How to find the knowns and unknowns in any research
Catherine Pickering and Jason Byrne
UNDERSTANDING RESEARCH: What do we actually mean by research and how does it help inform our understanding of things? With so much research already published it can be a daunting task for any new researcher to find out what’s already done. So how do you find the knowns and unknowns in research?
Have you ever felt overloaded by information? Ever wondered how to make sense of claims and counter-claims about a topic? With so much information out there on many different issues, how is a person new to a subject supposed to find out what is known about a subject?
We often face the challenge of mastering new topics. This is the same for anyone be they students, journalists, activists or even researchers starting or changing research topics.
In a world of increasing information availability, finding ways to make sense of the literature on a topic is important.
We have developed a direct way for people to approach a chosen topic and to drill down through published literature to find out what is known, but also where there are knowledge gaps.
We call it a Systematic Quantitative Literature Review. This fancy term just means counting how many times papers on a chosen topic have been published, where, when and by who, and then thinking about results – what does this mean?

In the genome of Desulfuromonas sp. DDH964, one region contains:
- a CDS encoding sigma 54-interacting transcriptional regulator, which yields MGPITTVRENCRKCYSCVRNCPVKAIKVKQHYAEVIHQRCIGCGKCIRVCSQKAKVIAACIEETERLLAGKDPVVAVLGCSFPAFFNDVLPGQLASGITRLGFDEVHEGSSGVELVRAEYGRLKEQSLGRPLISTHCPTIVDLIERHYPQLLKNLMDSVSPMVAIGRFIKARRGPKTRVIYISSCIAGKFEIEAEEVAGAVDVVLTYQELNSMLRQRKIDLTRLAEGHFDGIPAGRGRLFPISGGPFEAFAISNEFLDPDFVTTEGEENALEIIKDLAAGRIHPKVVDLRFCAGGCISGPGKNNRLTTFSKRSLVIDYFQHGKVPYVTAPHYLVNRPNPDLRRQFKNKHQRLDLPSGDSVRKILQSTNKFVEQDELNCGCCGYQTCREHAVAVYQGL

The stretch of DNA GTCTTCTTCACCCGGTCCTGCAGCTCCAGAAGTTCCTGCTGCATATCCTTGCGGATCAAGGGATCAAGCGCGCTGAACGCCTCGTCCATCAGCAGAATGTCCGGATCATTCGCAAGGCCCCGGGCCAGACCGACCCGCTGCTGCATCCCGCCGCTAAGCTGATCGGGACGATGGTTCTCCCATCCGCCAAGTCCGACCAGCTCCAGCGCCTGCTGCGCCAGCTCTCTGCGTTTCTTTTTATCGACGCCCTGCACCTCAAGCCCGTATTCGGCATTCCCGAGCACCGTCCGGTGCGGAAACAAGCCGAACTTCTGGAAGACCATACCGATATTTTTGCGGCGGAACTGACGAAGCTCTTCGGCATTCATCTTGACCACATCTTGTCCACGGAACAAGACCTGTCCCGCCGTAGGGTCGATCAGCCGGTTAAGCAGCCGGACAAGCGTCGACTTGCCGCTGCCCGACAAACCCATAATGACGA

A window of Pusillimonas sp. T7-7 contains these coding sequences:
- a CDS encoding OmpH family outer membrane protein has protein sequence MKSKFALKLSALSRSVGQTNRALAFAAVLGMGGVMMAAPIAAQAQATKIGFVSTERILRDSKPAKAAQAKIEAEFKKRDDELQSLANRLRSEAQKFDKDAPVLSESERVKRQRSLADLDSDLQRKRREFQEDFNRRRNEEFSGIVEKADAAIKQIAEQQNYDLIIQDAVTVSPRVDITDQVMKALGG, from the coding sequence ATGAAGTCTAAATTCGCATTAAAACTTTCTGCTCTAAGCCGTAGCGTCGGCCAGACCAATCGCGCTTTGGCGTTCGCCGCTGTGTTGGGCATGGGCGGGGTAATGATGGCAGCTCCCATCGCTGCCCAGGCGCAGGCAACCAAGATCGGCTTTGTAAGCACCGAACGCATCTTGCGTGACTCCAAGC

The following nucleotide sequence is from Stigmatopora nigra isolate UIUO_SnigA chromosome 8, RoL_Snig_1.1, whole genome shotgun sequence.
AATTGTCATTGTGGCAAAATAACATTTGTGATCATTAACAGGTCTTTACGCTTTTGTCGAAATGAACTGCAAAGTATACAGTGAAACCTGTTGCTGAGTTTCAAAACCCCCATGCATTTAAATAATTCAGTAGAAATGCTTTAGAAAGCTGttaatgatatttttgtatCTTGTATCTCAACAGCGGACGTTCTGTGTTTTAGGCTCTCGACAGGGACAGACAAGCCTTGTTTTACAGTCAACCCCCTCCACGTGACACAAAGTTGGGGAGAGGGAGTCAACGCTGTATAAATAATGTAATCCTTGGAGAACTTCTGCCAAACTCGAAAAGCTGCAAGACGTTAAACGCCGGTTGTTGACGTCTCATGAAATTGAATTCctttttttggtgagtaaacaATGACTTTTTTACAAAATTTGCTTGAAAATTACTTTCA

We have produced online support for those wanting to do these Systematic Quantitative Literature Reviews. This includes YouTube videos and papers outlining the method and a growing list of examples of many papers published using this technique.
What’s most exciting about this method is that almost anyone can use it - not just students or academic researchers. No specialist equipment is required - just spreadsheet software such as Microsoft’s Excel.
And almost any topic can be investigated: from climate change, to vaccination and even searching for better schools. Users can quickly master the technique to wade through claims and counter claims on any subject, discovering what’s known and finding the gaps.
So how do you do it?
For a start you’ll need to review the published literature on your chosen issue. But which literature and how much do we need to review?
Back in 2002, the then US Defence Secretary Donald Rumsfeld made the now famous quote about known and unknown information when he said: